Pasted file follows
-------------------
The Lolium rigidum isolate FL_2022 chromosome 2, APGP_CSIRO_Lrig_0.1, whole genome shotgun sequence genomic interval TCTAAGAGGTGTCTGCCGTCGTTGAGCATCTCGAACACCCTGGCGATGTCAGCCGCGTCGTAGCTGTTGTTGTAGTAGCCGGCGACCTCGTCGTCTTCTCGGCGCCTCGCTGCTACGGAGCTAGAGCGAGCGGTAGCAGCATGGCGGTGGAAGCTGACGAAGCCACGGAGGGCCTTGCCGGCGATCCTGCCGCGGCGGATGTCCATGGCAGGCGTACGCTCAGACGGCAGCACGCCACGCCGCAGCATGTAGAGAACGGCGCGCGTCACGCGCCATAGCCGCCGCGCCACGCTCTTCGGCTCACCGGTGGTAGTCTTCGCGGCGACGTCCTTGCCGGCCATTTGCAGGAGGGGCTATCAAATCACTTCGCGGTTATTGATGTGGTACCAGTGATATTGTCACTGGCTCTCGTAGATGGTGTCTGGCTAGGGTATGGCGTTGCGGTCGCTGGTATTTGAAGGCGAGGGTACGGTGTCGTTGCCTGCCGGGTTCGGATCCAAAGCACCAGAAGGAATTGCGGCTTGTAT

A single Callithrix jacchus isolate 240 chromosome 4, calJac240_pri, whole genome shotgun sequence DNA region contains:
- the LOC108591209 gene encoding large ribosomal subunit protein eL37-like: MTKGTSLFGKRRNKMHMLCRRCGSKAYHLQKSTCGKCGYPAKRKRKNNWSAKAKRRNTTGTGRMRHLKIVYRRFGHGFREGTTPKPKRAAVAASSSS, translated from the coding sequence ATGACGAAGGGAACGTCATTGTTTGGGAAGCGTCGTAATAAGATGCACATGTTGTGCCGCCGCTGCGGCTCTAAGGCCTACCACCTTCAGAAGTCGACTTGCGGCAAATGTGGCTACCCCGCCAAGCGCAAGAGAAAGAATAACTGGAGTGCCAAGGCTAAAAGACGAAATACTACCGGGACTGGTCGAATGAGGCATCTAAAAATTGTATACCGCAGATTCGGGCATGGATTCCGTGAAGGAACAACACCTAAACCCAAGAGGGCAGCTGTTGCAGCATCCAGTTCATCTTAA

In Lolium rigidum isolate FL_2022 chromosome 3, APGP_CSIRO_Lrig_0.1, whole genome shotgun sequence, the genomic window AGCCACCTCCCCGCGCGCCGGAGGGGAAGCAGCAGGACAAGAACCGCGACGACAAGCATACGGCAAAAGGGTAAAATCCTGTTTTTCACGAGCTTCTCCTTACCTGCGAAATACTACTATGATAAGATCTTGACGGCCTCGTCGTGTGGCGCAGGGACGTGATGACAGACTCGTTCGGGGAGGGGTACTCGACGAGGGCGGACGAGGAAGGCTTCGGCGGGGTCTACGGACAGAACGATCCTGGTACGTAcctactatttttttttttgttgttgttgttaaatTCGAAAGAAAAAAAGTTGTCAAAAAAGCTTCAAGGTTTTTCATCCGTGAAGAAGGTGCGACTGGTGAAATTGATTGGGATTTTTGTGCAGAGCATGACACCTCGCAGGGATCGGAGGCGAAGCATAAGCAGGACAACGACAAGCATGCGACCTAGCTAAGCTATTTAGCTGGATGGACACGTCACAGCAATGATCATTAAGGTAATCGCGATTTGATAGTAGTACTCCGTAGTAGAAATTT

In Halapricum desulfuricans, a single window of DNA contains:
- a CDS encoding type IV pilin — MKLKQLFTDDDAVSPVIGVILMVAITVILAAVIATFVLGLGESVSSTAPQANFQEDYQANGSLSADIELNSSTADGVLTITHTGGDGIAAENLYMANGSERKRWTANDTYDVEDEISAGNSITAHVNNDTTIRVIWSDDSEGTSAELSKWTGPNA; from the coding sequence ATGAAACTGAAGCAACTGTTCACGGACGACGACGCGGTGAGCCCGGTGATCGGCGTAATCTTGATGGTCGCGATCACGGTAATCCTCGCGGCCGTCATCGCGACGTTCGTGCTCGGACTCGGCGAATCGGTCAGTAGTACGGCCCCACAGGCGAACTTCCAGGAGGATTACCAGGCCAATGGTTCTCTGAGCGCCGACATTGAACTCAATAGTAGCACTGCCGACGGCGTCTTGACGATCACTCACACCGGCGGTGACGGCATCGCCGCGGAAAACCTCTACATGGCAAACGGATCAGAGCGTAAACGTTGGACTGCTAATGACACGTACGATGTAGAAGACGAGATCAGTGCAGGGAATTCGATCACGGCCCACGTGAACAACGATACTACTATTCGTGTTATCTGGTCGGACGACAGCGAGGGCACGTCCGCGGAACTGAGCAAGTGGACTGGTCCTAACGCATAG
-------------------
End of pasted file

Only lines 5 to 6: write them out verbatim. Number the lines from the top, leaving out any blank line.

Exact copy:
In Halapricum desulfuricans, a single window of DNA contains:
- a CDS encoding type IV pilin — MKLKQLFTDDDAVSPVIGVILMVAITVILAAVIATFVLGLGESVSSTAPQANFQEDYQANGSLSADIELNSSTADGVLTITHTGGDGIAAENLYMANGSERKRWTANDTYDVEDEISAGNSITAHVNNDTTIRVIWSDDSEGTSAELSKWTGPNA; from the coding sequence ATGAAACTGAAGCAACTGTTCACGGACGACGACGCGGTGAGCCCGGTGATCGGCGTAATCTTGATGGTCGCGATCACGGTAATCCTCGCGGCCGTCATCGCGACGTTCGTGCTCGGACTCGGCGAATCGGTCAGTAGTACGGCCCCACAGGCGAACTTCCAGGAGGATTACCAGGCCAATGGTTCTCTGAGCGCCGACATTGAACTCAATAGTAGCACTGCCGACGGCGTCTTGACGATCACTCACACCGGCGGTGACGGCATCGCCGCGGAAAACCTCTACATGGCAAACGGATCAGAGCGTAAACGTTGGACTGCTAATGACACGTACGATGTAGAAGACGAGATCAGTGCAGGGAATTCGATCACGGCCCACGTGAACAACGATACTACTATTCGTGTTATCTGGTCGGACGACAGCGAGGGCACGTCCGCGGAACTGAGCAAGTGGACTGGTCCTAACGCATAG